On Beltway, Drivers May Want Wallet
Panel Backs Plans for Toll Lanes Despite Concerns
A key panel of Virginia transportation officials recommended that the state enter into negotiations with a private firm to build toll lanes on a 13-mile stretch of the Capital Beltway, despite doubts from some panel members about the project's practicality.
The proposal would add two lanes on each side of the Beltway -- and separated from other traffic -- between Springfield and Georgetown Pike. The high-occupancy toll lanes -- or HOT lanes -- would be the first of their kind in the Washington region. Under the plan approved Thursday, the lanes would be free for carpools of three or more people, but others would pay to use them. Tolls would increase with the amount of traffic to keep the lanes from clogging.
U.S. Gives $500,000 to Fight Gangs
Officials Say N.Va. Problem Is Spreading Out
The growing gang problem in Northern Virginia is spreading to other parts of the state, migrating west into the Shenandoah Valley and south toward Charlottesville, officials said as they announced an infusion of $500,000 in federal money to fight it.
The money, secured from the Justice Department by Rep. Frank R. Wolf (R-Va.), will be used by a gang task force in Northern Virginia and one in the Shenandoah region. The local task force will use its $350,000 share to fund programs in schools.
The $150,000 for the Shenandoah task force will help fund an influx of federal agents and prosecutors, who are fighting increasing drug trafficking and firearms use by gang members, said John L. Brownlee, the U.S. attorney in Roanoke. He said gang members from the Washington area are attracted to other areas of Virginia, in part because the lower supply lets them sell drugs at a higher price.
Misdemeanor Hit-and-Run Charge
Fairfax Leader Says He Wasn't Aware of Collision
The chairman of the Fairfax County Board of Supervisors was charged with a misdemeanor count of hit and run for leaving the scene of a May 14 accident in the Tysons Corner area, Fairfax police said.
Gerald E. Connolly (D), 54, said he was unaware that he had been in a collision when he drove away from International Drive and Route 123. But the other driver, identified by police as Lewis M. Pfister, 41, of Ashburn, jotted down the license plate of Connolly's 2003 Toyota Camry and called police.
Police estimated the damage to Connolly's car at $300 and the damage to Pfisters's vehicle at $200.
Setting Part of the Surplus Aside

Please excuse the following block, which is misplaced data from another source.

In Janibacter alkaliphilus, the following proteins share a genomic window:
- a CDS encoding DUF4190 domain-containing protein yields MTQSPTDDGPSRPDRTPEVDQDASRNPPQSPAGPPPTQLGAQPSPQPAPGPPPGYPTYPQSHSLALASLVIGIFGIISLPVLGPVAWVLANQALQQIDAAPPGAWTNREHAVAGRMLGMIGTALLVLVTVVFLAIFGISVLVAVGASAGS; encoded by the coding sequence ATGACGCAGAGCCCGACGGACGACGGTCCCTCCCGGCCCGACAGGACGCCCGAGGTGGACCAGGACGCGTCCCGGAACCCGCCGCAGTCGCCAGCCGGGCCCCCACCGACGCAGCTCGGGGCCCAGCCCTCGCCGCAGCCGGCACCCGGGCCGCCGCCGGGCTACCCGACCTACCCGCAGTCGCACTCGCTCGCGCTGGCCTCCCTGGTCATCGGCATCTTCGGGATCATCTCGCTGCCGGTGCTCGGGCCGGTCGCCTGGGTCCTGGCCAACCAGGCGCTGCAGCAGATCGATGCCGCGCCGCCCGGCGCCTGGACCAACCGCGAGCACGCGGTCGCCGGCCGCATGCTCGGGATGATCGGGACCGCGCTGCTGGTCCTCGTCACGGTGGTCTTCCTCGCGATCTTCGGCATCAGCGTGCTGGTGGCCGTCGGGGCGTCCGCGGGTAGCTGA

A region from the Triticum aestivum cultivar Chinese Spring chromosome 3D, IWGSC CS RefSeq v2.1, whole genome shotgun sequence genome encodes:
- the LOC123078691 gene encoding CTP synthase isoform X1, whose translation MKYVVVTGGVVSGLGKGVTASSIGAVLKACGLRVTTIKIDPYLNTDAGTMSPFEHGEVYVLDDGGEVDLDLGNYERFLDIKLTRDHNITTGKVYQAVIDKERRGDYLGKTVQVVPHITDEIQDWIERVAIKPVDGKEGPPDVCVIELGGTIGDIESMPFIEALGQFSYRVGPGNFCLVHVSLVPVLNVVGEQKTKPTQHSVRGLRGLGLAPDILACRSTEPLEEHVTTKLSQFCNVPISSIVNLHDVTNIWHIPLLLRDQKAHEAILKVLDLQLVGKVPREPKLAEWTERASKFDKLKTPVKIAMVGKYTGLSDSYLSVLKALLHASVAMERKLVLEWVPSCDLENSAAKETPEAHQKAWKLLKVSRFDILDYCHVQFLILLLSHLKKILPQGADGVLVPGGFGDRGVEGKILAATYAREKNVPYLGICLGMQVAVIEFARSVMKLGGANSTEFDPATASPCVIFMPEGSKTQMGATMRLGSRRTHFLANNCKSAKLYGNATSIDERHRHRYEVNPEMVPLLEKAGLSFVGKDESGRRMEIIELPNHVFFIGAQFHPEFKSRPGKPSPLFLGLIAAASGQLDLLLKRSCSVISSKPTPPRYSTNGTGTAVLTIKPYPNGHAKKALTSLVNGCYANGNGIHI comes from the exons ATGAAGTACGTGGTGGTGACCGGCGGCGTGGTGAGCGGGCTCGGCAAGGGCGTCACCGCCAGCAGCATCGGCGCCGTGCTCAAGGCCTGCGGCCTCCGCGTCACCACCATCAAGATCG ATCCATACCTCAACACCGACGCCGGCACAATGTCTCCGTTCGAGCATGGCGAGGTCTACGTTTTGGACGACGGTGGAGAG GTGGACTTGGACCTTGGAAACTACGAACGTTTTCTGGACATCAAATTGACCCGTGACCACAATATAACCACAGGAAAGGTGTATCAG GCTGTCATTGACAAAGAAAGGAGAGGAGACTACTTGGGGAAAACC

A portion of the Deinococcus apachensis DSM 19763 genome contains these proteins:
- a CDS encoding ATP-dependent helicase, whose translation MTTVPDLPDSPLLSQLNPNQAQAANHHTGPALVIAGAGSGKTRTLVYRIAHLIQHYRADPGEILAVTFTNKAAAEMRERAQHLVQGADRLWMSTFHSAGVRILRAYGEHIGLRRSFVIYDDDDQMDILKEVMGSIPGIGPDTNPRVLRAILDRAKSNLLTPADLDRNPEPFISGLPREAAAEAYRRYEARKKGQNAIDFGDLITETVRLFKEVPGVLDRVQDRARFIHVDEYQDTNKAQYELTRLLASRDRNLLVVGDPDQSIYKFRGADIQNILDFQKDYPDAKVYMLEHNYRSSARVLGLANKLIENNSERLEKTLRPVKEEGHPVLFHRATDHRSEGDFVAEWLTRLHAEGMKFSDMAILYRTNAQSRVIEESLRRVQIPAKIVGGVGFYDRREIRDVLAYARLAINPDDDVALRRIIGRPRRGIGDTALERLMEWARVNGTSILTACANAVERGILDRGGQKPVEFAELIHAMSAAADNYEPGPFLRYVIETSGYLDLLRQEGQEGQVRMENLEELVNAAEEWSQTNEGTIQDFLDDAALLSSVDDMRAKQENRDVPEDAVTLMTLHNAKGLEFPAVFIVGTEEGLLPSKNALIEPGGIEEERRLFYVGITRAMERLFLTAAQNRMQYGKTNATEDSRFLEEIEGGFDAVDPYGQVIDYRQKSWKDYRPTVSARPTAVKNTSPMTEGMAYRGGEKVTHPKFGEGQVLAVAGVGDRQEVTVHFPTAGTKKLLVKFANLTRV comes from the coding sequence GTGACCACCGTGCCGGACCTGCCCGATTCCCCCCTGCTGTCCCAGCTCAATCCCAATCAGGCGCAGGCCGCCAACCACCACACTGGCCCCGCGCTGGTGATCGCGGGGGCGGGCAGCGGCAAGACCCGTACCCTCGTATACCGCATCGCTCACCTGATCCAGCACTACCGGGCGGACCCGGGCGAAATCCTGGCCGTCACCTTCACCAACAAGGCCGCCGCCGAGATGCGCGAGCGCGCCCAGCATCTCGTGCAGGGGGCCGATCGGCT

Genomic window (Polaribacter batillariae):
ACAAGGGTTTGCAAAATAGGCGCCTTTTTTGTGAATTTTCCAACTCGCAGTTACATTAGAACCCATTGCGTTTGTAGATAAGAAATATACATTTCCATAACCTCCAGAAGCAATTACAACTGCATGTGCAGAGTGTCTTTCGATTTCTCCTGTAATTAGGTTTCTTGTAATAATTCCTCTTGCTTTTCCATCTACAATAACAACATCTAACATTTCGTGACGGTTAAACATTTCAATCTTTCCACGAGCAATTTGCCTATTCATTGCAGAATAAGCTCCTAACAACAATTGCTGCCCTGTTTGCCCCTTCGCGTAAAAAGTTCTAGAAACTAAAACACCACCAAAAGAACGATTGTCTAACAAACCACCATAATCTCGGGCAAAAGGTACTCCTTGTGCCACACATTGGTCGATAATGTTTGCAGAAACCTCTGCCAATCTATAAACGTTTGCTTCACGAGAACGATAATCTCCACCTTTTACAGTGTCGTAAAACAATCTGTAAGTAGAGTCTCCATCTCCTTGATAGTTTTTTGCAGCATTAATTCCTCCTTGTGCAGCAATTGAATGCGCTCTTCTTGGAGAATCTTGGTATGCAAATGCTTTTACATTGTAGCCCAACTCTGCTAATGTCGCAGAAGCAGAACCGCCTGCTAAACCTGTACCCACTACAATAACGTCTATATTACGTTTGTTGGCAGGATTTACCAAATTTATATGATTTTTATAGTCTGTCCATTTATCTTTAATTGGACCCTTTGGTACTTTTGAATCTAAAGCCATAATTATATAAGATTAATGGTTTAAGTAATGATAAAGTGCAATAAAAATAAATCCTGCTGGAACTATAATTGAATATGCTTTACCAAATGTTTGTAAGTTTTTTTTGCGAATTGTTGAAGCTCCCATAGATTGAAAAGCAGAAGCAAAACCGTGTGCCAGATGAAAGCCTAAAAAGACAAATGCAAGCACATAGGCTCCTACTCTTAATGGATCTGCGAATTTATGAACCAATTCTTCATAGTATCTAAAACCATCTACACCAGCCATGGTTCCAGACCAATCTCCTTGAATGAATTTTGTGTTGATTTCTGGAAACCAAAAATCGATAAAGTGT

Warner Wants to Put Money in Rainy-Day Fund
Gov. Mark R. Warner (D) said Virginia would deposit a sizable portion of its projected surplus in the state's rainy-day fund, a move he hopes will help the commonwealth keep its "excellent" credit rating.
Warner said 75 percent of the projected budget surplus -- which might top $300 million by June 30 -- could be deposited in the state's depleted reserve fund. That could boost fund levels to well above the expectations of state lawmakers, who had hoped to increase the fund to about $450 million by 2006, from its recent low of about $145 million.
By law, the state is required to return most of any surplus to its reserve fund, once revenue reaches a certain level, but Virginia won't know its revenue total until the end of the fiscal year, June 30.
Across the Region
Money Transmitter Raids; Rail Security Directive
* Federal agents have raided 17 money-transmitting businesses in the Washington area that allegedly sent millions of dollars abroad without obtaining licenses, part of a nationwide crackdown aimed at curbing the ability of terrorists to move cash. Authorities have seized $3.6 million in the local raids, which began after the USA Patriot Act took effect in October 2001, tightening regulations on money senders.
* The U.S. Department of Homeland Security issued its first anti-terror directive for commuter rail and subway systems, calling for wide-ranging precautions, including checks of unattended bags, bombproof trash receptacles and explosive-sniffing dogs. Local rail operators, including Metro, MARC and Virginia Railway Express, said they believe they are substantially in compliance with the rules but can't be sure. The regulations go into effect today.